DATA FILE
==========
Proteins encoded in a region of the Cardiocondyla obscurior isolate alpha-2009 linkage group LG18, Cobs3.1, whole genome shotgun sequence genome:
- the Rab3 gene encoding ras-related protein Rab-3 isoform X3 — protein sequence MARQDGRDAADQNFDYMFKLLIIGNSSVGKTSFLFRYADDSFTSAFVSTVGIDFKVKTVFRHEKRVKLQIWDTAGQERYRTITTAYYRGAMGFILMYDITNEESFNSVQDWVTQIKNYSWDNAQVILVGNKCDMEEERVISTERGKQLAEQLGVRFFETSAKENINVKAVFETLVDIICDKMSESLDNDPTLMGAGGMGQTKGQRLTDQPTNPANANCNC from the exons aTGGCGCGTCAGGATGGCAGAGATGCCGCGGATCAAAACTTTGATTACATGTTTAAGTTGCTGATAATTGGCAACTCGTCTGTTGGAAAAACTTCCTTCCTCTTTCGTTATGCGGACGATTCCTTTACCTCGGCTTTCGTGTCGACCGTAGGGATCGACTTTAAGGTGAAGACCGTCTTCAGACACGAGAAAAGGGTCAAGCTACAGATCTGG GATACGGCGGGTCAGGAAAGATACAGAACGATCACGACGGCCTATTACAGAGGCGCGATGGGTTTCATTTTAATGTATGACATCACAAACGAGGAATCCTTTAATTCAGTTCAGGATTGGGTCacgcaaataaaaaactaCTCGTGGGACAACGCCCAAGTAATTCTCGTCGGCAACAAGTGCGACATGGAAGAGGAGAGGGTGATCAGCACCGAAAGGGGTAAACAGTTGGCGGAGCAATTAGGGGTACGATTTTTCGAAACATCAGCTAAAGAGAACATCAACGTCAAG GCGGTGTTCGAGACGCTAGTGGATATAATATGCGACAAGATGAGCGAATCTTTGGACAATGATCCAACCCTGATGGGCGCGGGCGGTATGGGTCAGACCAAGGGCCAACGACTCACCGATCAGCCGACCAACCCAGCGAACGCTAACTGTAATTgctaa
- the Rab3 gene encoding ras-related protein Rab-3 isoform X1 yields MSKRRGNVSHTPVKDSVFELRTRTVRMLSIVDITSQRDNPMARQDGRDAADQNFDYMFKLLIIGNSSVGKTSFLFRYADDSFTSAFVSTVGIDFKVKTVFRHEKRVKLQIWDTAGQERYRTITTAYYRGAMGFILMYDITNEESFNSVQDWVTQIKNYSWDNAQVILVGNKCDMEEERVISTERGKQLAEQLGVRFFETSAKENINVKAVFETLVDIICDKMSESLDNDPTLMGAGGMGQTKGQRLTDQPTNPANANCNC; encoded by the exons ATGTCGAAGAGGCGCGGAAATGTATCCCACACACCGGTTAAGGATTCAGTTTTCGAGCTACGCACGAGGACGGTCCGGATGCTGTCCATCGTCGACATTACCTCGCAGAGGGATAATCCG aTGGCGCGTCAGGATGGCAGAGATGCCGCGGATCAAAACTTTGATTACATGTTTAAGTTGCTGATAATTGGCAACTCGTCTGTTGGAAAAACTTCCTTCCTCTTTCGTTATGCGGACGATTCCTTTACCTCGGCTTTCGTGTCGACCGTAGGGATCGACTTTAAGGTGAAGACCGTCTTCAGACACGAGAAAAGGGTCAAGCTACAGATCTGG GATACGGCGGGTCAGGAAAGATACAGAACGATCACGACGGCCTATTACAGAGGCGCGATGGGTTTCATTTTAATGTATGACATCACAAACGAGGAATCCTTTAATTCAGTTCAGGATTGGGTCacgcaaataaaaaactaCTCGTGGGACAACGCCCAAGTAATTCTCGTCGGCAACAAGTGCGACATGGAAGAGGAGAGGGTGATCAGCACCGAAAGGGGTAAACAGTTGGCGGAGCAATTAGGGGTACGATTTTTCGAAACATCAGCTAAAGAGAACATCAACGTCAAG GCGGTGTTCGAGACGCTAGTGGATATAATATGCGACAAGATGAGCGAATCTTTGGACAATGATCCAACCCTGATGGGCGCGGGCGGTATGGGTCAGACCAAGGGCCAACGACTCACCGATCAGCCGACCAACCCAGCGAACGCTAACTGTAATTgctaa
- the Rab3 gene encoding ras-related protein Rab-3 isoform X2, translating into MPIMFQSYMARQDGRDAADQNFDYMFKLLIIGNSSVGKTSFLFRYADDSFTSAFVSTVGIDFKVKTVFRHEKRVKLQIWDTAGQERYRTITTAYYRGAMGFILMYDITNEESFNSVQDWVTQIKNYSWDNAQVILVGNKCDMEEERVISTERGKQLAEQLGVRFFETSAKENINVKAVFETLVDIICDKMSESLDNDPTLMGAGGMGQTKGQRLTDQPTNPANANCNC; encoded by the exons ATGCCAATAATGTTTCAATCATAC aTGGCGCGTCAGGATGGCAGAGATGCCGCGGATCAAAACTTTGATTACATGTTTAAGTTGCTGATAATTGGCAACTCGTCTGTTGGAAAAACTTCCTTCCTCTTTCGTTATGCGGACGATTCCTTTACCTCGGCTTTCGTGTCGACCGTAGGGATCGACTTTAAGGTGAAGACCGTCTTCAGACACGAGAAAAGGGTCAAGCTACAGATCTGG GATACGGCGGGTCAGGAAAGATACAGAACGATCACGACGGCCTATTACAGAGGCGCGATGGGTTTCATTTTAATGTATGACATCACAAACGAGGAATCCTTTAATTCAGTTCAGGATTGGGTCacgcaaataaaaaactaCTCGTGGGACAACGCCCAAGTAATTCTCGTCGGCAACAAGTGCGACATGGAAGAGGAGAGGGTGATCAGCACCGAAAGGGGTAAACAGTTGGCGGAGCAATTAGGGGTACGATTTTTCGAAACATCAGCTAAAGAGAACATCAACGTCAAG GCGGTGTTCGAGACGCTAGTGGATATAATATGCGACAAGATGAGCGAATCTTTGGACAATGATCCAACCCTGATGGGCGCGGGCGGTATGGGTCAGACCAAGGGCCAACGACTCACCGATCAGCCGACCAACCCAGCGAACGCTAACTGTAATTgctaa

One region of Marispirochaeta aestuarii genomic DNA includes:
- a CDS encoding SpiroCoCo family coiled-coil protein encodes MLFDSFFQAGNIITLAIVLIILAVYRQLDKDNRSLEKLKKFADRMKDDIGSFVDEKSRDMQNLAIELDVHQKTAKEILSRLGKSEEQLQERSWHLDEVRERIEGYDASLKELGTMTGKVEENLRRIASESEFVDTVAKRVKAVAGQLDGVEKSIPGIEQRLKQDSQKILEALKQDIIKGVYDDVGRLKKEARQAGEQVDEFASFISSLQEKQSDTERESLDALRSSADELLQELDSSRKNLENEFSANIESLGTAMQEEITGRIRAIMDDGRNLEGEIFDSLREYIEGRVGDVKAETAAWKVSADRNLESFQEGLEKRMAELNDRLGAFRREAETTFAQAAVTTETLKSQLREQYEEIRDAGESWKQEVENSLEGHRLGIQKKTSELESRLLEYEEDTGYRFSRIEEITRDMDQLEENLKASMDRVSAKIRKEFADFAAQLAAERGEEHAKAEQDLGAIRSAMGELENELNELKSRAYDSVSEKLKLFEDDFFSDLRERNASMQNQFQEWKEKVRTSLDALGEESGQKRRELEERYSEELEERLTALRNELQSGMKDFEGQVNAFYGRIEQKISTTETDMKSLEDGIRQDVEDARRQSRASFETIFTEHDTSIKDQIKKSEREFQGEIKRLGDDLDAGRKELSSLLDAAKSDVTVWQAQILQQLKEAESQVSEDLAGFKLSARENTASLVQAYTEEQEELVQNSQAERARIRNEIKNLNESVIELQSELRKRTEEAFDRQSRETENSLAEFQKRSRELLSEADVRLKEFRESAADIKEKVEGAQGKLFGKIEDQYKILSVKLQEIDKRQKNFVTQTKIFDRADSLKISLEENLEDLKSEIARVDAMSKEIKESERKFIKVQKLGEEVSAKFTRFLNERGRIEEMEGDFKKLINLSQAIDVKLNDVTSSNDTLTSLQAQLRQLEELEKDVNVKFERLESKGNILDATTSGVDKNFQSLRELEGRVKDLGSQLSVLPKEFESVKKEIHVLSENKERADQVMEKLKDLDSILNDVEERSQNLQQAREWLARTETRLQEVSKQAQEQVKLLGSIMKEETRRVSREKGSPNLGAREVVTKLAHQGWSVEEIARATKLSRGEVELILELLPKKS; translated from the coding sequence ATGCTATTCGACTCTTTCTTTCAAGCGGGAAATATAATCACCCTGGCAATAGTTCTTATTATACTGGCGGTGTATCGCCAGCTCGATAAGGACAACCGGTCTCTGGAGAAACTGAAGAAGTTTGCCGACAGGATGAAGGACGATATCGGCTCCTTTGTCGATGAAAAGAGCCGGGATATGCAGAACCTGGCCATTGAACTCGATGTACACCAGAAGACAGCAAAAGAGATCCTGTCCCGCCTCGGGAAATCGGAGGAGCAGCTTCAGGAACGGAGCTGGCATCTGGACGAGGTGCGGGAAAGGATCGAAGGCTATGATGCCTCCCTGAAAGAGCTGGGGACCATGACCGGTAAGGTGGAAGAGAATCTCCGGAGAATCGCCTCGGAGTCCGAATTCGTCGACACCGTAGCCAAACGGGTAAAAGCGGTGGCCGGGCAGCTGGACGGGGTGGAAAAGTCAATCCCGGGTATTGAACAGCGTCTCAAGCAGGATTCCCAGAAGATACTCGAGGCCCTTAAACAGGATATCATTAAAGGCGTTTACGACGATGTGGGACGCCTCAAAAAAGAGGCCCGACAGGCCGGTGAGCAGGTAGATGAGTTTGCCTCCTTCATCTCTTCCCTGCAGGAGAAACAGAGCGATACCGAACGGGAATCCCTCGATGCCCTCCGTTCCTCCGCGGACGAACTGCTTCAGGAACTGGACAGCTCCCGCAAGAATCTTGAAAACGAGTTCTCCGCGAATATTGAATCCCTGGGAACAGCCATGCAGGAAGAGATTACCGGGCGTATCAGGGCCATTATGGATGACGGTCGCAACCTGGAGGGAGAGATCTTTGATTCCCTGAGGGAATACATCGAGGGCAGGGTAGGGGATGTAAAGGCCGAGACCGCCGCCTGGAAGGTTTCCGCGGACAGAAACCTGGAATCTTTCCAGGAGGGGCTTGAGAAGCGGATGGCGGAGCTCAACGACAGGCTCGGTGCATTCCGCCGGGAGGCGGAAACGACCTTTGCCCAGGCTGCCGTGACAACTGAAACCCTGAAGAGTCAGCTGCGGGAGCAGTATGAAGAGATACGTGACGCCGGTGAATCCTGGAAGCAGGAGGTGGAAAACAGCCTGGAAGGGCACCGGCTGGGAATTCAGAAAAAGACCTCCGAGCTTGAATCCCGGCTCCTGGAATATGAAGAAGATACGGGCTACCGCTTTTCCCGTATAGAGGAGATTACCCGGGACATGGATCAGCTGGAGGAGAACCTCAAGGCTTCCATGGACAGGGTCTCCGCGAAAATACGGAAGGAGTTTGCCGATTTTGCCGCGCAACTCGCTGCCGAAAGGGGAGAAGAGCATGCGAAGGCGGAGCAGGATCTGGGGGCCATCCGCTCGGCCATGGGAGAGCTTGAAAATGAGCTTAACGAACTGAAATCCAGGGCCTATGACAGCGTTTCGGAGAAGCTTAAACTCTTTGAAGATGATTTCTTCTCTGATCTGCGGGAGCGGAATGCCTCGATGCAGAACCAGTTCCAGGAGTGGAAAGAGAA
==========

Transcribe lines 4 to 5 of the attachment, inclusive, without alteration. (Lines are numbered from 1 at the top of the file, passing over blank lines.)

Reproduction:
- the Rab3 gene encoding ras-related protein Rab-3 isoform X2, translating into MPIMFQSYMARQDGRDAADQNFDYMFKLLIIGNSSVGKTSFLFRYADDSFTSAFVSTVGIDFKVKTVFRHEKRVKLQIWDTAGQERYRTITTAYYRGAMGFILMYDITNEESFNSVQDWVTQIKNYSWDNAQVILVGNKCDMEEERVISTERGKQLAEQLGVRFFETSAKENINVKAVFETLVDIICDKMSESLDNDPTLMGAGGMGQTKGQRLTDQPTNPANANCNC; encoded by the exons ATGCCAATAATGTTTCAATCATAC aTGGCGCGTCAGGATGGCAGAGATGCCGCGGATCAAAACTTTGATTACATGTTTAAGTTGCTGATAATTGGCAACTCGTCTGTTGGAAAAACTTCCTTCCTCTTTCGTTATGCGGACGATTCCTTTACCTCGGCTTTCGTGTCGACCGTAGGGATCGACTTTAAGGTGAAGACCGTCTTCAGACACGAGAAAAGGGTCAAGCTACAGATCTGG GATACGGCGGGTCAGGAAAGATACAGAACGATCACGACGGCCTATTACAGAGGCGCGATGGGTTTCATTTTAATGTATGACATCACAAACGAGGAATCCTTTAATTCAGTTCAGGATTGGGTCacgcaaataaaaaactaCTCGTGGGACAACGCCCAAGTAATTCTCGTCGGCAACAAGTGCGACATGGAAGAGGAGAGGGTGATCAGCACCGAAAGGGGTAAACAGTTGGCGGAGCAATTAGGGGTACGATTTTTCGAAACATCAGCTAAAGAGAACATCAACGTCAAG GCGGTGTTCGAGACGCTAGTGGATATAATATGCGACAAGATGAGCGAATCTTTGGACAATGATCCAACCCTGATGGGCGCGGGCGGTATGGGTCAGACCAAGGGCCAACGACTCACCGATCAGCCGACCAACCCAGCGAACGCTAACTGTAATTgctaa

One region of Marispirochaeta aestuarii genomic DNA includes: